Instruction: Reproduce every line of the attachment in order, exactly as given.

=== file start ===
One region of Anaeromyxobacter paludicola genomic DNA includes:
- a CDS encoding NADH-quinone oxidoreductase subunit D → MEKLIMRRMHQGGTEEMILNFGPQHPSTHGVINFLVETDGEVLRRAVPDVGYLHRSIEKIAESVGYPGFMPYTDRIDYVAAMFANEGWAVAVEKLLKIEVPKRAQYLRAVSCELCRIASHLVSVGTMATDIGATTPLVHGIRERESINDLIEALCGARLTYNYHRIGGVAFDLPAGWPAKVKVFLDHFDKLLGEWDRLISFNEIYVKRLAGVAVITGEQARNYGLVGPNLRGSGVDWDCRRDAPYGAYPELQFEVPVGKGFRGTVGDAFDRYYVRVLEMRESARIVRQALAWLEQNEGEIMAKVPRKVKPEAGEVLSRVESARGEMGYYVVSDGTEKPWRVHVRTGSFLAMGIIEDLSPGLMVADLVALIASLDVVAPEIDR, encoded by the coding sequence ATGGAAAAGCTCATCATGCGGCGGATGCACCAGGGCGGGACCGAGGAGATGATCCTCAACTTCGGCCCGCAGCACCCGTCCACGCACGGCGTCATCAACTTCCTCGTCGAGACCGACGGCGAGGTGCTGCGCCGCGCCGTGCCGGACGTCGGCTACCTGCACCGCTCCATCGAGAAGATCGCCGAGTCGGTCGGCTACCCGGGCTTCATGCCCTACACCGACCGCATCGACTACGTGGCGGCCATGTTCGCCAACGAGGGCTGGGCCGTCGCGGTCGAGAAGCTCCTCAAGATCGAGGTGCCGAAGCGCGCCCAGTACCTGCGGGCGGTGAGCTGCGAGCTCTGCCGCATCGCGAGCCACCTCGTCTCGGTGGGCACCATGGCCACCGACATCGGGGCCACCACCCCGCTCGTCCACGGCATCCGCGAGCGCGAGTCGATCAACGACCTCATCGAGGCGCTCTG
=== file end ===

One region of Anaeromyxobacter paludicola genomic DNA includes:
- a CDS encoding NADH-quinone oxidoreductase subunit D → MEKLIMRRMHQGGTEEMILNFGPQHPSTHGVINFLVETDGEVLRRAVPDVGYLHRSIEKIAESVGYPGFMPYTDRIDYVAAMFANEGWAVAVEKLLKIEVPKRAQYLRAVSCELCRIASHLVSVGTMATDIGATTPLVHGIRERESINDLIEALCGARLTYNYHRIGGVAFDLPAGWPAKVKVFLDHFDKLLGEWDRLISFNEIYVKRLAGVAVITGEQARNYGLVGPNLRGSGVDWDCRRDAPYGAYPELQFEVPVGKGFRGTVGDAFDRYYVRVLEMRESARIVRQALAWLEQNEGEIMAKVPRKVKPEAGEVLSRVESARGEMGYYVVSDGTEKPWRVHVRTGSFLAMGIIEDLSPGLMVADLVALIASLDVVAPEIDR, encoded by the coding sequence ATGGAAAAGCTCATCATGCGGCGGATGCACCAGGGCGGGACCGAGGAGATGATCCTCAACTTCGGCCCGCAGCACCCGTCCACGCACGGCGTCATCAACTTCCTCGTCGAGACCGACGGCGAGGTGCTGCGCCGCGCCGTGCCGGACGTCGGCTACCTGCACCGCTCCATCGAGAAGATCGCCGAGTCGGTCGGCTACCCGGGCTTCATGCCCTACACCGACCGCATCGACTACGTGGCGGCCATGTTCGCCAACGAGGGCTGGGCCGTCGCGGTCGAGAAGCTCCTCAAGATCGAGGTGCCGAAGCGCGCCCAGTACCTGCGGGCGGTGAGCTGCGAGCTCTGCCGCATCGCGAGCCACCTCGTCTCGGTGGGCACCATGGCCACCGACATCGGGGCCACCACCCCGCTCGTCCACGGCATCCGCGAGCGCGAGTCGATCAACGACCTCATCGAGGCGCTCTG